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Interview: Bart Westerlaken on Penoza and his career - maintitles.net

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interview Bart Westerlaken

Bart Westerlaken is a talented Dutch composer known for films such as Stella's Oorlog and Taped. In recent days, the final season of the tv series Penoza aired on the Dutch public broadcasting channel. He also has completed his work on another series called Het geheime dagboek van Hendrik Groen.

MT: I would like to start with the time you graduated in cinematography at the Dutch Film Academy. At a point, you made the choice to seriously continue as composer for series and films. What triggered that decision?

It actually happened while I was at the Film Academy, where I took on composing film music as sort of a hobby. In my graduation year (2001) I did the cinematography for three graduate films. A couple of films needed music and I asked if I could score them. After that, I did just about anything you could do on a film set, filling all the assistants and camera tasks, while also continuing with music. It wasn't until 2005 that I realised I had to choose and focus on something. By that time, I had often worked with Diederik van Rooijen, who was in my class at the Academy, and he became a director, and I scored his short films. That was how I started, leaving behind all the other things I did, and chose to continue as a full time composer.

MT: Before that decision, what kind of tools did you use in comparison to the period when you became a professional film composer?

That really developed. I played the piano at my parents' place, recorded things there and played around with samples. The whole technology as it exists today, with beautiful instruments that are created by computer, wasn't so good back then. You had to fool around with a sound blaster card and a microphone, start programming and record sounds. I like doing that. When I think about all these peculiar sounds I created, it does have some charm. The technology that I still use, has become much better and I think that's the real difference. I don't really have a musical background, apart from a year of piano lessons at the age of 11. So I had to figure it out on my own, which kind of works sometimes, other times I need more time to work it out. It's like my daily routine of getting to know a lot of new instruments, techniques and recording methods. I still think that's fun.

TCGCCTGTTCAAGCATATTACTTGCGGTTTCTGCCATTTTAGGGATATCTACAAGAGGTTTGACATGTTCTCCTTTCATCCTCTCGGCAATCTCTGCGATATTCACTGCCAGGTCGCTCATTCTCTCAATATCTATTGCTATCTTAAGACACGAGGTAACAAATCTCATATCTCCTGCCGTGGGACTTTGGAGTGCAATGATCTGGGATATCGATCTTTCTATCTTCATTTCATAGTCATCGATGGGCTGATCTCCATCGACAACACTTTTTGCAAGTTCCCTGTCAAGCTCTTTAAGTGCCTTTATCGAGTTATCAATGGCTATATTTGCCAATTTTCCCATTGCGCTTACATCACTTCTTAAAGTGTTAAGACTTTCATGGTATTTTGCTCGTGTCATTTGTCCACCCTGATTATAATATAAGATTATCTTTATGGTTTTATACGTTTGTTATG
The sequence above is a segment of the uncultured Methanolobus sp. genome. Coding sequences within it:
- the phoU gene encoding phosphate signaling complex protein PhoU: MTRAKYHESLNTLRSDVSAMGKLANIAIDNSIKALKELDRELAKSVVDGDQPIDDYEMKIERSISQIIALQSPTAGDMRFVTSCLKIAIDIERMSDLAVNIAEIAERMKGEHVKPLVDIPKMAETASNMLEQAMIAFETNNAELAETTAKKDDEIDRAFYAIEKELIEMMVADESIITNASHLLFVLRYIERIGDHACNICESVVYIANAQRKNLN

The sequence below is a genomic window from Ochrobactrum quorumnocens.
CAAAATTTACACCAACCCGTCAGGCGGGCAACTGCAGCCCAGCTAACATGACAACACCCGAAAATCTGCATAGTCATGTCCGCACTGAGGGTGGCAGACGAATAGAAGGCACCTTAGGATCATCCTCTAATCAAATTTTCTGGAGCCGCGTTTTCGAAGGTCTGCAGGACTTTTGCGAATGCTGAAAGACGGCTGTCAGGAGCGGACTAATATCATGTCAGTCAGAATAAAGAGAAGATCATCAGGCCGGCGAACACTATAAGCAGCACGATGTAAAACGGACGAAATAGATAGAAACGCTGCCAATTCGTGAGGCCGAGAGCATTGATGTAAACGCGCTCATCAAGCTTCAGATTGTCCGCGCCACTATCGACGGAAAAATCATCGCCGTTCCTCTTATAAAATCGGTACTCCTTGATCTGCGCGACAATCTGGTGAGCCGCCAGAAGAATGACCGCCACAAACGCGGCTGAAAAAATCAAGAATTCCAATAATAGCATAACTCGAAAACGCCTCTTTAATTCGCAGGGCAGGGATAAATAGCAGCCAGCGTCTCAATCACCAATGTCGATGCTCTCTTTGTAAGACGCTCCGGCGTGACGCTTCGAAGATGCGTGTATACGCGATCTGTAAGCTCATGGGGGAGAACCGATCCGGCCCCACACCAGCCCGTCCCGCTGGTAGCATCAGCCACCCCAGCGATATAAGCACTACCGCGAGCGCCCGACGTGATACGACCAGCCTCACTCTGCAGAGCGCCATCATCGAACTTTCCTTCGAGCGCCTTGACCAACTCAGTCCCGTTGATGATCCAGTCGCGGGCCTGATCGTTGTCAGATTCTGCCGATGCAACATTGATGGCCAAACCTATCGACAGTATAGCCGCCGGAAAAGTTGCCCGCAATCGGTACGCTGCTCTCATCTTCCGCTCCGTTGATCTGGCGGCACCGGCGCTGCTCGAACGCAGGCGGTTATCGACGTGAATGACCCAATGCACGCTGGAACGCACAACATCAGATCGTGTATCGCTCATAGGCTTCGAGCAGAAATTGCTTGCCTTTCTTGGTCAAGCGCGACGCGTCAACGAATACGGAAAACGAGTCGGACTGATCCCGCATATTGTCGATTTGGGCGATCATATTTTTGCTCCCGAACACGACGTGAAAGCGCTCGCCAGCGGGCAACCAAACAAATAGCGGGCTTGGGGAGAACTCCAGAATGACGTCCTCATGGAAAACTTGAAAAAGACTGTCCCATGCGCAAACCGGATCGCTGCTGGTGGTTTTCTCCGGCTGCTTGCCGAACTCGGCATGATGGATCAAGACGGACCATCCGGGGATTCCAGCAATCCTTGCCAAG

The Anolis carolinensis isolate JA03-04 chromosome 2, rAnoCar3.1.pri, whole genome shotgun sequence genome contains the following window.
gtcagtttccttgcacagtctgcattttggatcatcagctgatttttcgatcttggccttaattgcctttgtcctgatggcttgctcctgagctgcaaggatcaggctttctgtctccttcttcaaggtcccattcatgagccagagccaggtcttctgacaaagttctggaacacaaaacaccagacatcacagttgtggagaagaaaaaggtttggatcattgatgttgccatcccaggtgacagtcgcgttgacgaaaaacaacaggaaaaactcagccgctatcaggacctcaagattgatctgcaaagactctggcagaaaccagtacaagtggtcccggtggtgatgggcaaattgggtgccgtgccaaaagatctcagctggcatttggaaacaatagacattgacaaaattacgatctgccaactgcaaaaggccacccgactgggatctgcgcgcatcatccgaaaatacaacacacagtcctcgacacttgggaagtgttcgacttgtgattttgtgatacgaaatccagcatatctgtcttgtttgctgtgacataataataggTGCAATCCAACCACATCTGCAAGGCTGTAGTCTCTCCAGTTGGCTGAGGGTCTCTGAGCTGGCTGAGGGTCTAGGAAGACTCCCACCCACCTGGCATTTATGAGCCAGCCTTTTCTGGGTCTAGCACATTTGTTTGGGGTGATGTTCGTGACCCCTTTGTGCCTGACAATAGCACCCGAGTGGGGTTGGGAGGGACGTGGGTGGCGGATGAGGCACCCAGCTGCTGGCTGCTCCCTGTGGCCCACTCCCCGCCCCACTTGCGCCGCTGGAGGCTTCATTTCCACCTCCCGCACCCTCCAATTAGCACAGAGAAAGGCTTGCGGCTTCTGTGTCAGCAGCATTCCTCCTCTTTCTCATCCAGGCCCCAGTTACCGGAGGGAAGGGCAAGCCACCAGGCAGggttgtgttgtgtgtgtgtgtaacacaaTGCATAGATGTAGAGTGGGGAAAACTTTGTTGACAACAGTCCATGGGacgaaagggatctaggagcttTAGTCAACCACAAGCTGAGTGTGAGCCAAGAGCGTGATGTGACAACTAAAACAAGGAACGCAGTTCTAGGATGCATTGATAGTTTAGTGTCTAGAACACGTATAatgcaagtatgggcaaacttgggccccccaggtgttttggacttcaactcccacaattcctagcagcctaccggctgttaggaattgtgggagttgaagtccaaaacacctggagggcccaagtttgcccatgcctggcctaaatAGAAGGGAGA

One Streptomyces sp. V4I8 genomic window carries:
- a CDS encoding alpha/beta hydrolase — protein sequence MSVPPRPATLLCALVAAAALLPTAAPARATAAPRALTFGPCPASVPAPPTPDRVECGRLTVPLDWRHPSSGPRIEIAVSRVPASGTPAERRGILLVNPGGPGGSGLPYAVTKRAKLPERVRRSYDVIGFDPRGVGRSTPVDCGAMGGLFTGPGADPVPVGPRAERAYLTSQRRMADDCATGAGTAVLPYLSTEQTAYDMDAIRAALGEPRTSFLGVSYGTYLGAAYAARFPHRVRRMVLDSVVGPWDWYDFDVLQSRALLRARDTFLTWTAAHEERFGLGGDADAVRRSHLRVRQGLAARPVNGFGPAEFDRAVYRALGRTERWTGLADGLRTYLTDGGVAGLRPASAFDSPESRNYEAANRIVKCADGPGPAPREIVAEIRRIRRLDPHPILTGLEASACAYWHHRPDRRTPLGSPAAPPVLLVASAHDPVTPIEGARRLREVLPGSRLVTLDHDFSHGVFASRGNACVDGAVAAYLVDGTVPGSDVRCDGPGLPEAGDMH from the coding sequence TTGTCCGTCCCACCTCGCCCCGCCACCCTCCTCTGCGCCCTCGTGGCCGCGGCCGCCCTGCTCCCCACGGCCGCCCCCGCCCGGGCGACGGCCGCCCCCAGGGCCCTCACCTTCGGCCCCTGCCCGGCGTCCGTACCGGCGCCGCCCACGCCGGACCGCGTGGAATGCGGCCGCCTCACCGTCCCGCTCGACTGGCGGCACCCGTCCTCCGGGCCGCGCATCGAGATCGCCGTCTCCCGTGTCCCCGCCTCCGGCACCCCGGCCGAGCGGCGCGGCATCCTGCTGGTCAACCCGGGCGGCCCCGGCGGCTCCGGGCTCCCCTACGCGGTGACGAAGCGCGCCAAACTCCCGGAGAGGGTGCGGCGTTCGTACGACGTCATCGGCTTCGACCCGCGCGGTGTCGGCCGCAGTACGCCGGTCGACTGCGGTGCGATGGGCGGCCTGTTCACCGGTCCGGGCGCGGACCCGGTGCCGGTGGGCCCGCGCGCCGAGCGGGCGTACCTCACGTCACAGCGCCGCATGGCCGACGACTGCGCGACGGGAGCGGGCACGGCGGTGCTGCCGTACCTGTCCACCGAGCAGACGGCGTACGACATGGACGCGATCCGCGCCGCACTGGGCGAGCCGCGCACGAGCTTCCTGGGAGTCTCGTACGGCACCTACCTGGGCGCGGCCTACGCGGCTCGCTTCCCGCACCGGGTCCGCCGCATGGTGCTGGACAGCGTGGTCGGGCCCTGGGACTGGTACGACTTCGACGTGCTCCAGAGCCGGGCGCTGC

MT: I think your first big assignment was the tv series called Parels & Zwijnen?

Yes, that was in 2005. Director Diederik van Rooijen pointed me in the right direction and he asked, 'Are you really a cameraman, or are you really a composer?'. That's when I truly chose to become a composer. He said, 'Good, because I have a big project'; this turned out to be Parels & Zwijnen which he was directing, my first big assignment as a composer. I wrote music to all 12 episodes.

MT: I think that almost all Dutch (film) composers come from somewhere else, or from another kind or music, or another kind of discipline. It almost seems like a Dutch tradition...

Yes, but it’s kind of the same internationally, for example when you look at Hollywood: Danny Elfman and James Newton Howard were both in a pop band, Howard Shore was the lead writer on Saturday Night Live... Some didn't study film composing and they all came from different places. In the Netherlands, it's more or less the same. Now the Conservatory offers a film composers study, of course not back in those days. So I'm not sure it's a Dutch tradition. However, as a director you can choose from odd styles from different composers. If they all came from the same background it would be a bit boring to my taste.